Beans are one of nature’s hidden treasures. There was a reason Jack traded his cow for a handful of beans in the folk tale of Jack and the Beanstalk. Beans seem to hold a magical power, commonly overlooked as a powerhouse for health. While beans may not bring you the riches of a giant, they are economical, have a long shelf-life and are a good source of protein, complex carbohydrates, fiber, vitamins, minerals and antioxidants.
This article will explore how beans, a member of the legume family, fit into a gluten-free diet. This article will also review potential nutritional consequences of a gluten-free diet, uncover four nutrients available in beans that off-set common nutrient shortfalls of the gluten-free diet, showcase the benefits of bean nutrition and provide specifics on recommended bean serving amounts. Most importantly, this article will provide bean cooking tips and every day bean dishes with recipes to please a variety of palates.
The Bean Institute describes beans as a member of the legume family.1 Legumes are plants whose seeds dry in the seed pod. Other members of the legume family include soybeans, peas, lentils, and peanuts. Beans vary in size, but they have a consistent kidney or oval shape, which distinguishes them from other legumes such as peas, which are round, and lentils, which are flat and disk-like.
There are many types of beans. Each bean often has its own story and origin.
One may wish to consider adding Adzuki, baby Lima, black, blackeye, cranberry dark, red kidney, garbanzo, great northern, large lima, red kidney, navy, pink, pinto and yelloweye to one’s menu. Most beans are readily available in variety or grocery markets.
The gluten-free diet may be a fashionable trend for some, but for those with celiac disease or non-celiac gluten sensitivity it’s a medical necessity. Potential consequences of the diet include increased fat intake due to decreased intake of gluten-free grains and an increased consumption of foods high in fat that are frequently substituted for grain foods. Low calcium and phosphorous intake may also result due to lactose intolerance. Other nutritional consequences secondary to decreased grain consumption include a decreased intake of fiber, iron, folate, niacin, B-12 (due to the lack of fortification of most gluten-free breakfast cereals), and zinc.2
Beans contain four nutrients commonly lacking in the gluten-free diet: folate, calcium, iron and fiber.
Vitamin and Mineral Content of Beans: based on 1/2 cup servings of cooked beans.
All beans are excellent sources of folate, and good sources of manganese, iron, magnesium, and potassium.
Based on the above chart, 1/2 cup of cooked dry beans has approximately 116 calories, 8 g protein, 21 g of carbohydrate and 8 grams of fiber.
The following chart showcases recommendations for a variety of vegetables, but this article will key into the beans and peas category. Notice how the amounts recommended vary by age; a 19-30 year old male should consume at least 2 cups per week where as a 2-3 year old should consume a 1/2 cup per week.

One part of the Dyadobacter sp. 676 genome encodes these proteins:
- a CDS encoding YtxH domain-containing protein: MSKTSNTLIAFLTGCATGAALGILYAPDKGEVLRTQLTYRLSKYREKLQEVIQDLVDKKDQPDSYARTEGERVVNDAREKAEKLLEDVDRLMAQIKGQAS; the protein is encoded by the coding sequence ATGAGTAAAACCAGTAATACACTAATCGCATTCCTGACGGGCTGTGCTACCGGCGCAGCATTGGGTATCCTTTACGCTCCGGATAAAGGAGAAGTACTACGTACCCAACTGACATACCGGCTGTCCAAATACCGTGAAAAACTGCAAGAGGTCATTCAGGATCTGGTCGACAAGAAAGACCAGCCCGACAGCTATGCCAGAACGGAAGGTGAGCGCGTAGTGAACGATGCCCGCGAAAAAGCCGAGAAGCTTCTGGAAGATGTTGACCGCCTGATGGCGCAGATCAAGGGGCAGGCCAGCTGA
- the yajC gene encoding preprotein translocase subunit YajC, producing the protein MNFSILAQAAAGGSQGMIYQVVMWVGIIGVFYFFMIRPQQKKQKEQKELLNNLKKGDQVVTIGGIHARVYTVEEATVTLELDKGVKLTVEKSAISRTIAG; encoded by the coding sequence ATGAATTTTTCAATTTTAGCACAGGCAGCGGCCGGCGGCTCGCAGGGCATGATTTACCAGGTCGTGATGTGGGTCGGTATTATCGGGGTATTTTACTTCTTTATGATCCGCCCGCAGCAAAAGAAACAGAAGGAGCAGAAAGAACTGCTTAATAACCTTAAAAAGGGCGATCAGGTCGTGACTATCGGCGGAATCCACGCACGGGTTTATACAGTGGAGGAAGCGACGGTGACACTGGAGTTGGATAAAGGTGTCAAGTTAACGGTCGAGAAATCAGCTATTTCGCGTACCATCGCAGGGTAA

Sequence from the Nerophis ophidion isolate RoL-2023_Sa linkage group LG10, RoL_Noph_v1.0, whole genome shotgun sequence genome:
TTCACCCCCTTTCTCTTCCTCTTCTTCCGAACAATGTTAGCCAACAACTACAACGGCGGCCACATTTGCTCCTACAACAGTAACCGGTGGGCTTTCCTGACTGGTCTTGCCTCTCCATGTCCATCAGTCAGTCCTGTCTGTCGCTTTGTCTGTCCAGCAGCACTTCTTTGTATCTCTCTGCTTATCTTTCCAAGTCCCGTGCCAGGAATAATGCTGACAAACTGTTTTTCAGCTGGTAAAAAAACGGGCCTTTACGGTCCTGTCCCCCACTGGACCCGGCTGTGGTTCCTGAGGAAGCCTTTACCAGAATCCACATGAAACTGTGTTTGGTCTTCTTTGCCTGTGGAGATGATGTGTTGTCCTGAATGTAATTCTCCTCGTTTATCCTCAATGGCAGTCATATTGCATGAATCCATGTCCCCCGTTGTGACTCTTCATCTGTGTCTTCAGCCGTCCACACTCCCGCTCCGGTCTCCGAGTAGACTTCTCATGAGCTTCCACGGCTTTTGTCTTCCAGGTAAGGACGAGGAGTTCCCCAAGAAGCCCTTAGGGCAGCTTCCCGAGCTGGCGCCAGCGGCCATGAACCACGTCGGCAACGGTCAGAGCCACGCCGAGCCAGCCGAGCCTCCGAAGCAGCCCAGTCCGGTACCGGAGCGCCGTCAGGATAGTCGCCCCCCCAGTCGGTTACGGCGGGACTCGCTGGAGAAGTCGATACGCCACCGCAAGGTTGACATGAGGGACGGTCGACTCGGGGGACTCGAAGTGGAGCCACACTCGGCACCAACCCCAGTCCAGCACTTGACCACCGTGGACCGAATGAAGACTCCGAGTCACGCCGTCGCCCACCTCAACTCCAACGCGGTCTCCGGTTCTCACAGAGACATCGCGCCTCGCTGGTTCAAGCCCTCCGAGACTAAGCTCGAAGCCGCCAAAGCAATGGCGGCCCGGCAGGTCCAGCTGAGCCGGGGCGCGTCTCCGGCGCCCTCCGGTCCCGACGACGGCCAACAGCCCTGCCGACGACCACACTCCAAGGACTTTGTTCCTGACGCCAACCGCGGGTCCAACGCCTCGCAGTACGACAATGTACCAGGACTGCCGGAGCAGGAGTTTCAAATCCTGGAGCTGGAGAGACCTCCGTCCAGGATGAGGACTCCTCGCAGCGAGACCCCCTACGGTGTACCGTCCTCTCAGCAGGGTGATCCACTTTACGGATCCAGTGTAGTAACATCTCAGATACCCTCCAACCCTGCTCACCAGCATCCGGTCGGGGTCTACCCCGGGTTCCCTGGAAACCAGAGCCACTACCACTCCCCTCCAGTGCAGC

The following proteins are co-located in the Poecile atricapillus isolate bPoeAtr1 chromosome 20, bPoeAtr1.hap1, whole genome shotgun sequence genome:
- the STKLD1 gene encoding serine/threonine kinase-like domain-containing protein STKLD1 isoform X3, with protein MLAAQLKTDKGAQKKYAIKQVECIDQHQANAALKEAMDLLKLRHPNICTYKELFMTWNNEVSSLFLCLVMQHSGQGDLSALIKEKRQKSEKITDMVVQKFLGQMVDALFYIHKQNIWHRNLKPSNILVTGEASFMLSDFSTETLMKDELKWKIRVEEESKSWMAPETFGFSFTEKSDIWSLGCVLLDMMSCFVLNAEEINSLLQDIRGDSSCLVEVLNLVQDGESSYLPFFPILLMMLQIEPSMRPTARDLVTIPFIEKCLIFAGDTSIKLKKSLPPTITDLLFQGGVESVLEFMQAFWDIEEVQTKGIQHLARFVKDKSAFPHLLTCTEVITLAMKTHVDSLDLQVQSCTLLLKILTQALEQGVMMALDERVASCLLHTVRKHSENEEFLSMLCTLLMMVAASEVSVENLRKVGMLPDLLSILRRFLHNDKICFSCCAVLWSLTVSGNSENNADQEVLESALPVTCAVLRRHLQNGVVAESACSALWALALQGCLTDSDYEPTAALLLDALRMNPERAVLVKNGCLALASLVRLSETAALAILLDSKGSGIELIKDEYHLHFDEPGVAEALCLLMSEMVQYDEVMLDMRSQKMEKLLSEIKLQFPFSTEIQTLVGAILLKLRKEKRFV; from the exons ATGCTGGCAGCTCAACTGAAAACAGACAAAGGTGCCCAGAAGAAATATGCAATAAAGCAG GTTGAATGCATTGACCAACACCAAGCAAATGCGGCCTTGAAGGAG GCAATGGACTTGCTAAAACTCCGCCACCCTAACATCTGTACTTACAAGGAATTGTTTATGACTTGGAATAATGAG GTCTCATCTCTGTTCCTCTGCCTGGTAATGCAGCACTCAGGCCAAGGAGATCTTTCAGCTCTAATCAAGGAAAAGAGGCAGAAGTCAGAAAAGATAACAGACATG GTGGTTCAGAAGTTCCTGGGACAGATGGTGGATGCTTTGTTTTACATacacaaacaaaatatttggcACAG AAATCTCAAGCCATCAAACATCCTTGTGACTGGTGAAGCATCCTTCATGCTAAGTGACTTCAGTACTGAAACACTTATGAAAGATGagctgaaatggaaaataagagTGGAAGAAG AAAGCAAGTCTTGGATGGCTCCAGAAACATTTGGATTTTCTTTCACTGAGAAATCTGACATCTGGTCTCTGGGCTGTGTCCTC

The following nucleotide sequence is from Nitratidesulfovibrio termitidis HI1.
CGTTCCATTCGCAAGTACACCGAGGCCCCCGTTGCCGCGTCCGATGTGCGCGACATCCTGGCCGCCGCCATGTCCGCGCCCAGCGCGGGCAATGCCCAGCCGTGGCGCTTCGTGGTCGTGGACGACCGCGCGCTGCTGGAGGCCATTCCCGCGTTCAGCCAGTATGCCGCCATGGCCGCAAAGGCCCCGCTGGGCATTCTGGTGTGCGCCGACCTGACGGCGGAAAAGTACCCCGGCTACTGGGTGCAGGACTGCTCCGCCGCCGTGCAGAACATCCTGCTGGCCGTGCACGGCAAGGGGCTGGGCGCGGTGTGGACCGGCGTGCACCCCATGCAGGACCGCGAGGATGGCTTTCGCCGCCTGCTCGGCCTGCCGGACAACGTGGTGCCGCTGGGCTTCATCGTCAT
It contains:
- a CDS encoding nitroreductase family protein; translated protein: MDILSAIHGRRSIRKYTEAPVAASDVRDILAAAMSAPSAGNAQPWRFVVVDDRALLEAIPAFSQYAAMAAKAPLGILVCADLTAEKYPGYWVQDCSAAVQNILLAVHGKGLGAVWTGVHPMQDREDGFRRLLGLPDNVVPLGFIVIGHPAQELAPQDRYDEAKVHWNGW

Vegetable subgroup recommendations are given as amounts to eat WEEKLY. It is not necessary to eat vegetables from each subgroup daily. However, over a week, try to consume the amounts listed from each subgroup as a way to reach your daily intake recommendation.5
*These amounts are appropriate for individuals who get less than 30 minutes per day of moderate physical activity, beyond normal daily activities. Those who are more physically active may be able to consume more while staying within calorie needs.6
The amount of food from the Protein Foods Group one needs to eat is dependant on age, sex, and level of physical activity. Most Americans eat enough food from this group, but need to make leaner and more varied selections of these foods. Vegetarians will count beans as one of their main sources of protein. Meat eaters will count beans more often in the Vegetable Foods Group.
*These amounts are appropriate for individuals who get less than 30 minutes per day of moderate physical activity, beyond normal daily activities. Those who are more physically active may be able to consume more while staying within calorie needs.7
The USDA Food Patterns classify beans as a subgroup of the Vegetable Group or as part of the Protein Foods Group.8
1/4 cup cooked beans = 1 ounce protein equivalent
1 cup whole or mashed beans = 1 cup vegetables
Beans should be categorized as either vegetable or protein based upon the need for balance on a given day. Generally, if one regularly eats meat, poultry and fish then beans would be counted in the vegetable group. Those who seldom eat meat, poultry or fish, such as vegetarians, should count some of the beans they eat in the meat and beans group. To learn more about how to categorize beans according to the USDA Food Patterns visit www.choosemyplate.gov.
Beans are available dried, frozen and canned.
Canned and frozen beans are often used as a convenience to save preparation time. Several manufacturers offer reduced or low sodium varieties. Draining and rinsing canned beans can reduce sodium by 40%.9
There are no magical foods; variety still remains the key to consuming a balanced diet. Beans and foods from all of the food groups can help maximize the nutrition on one’s plate.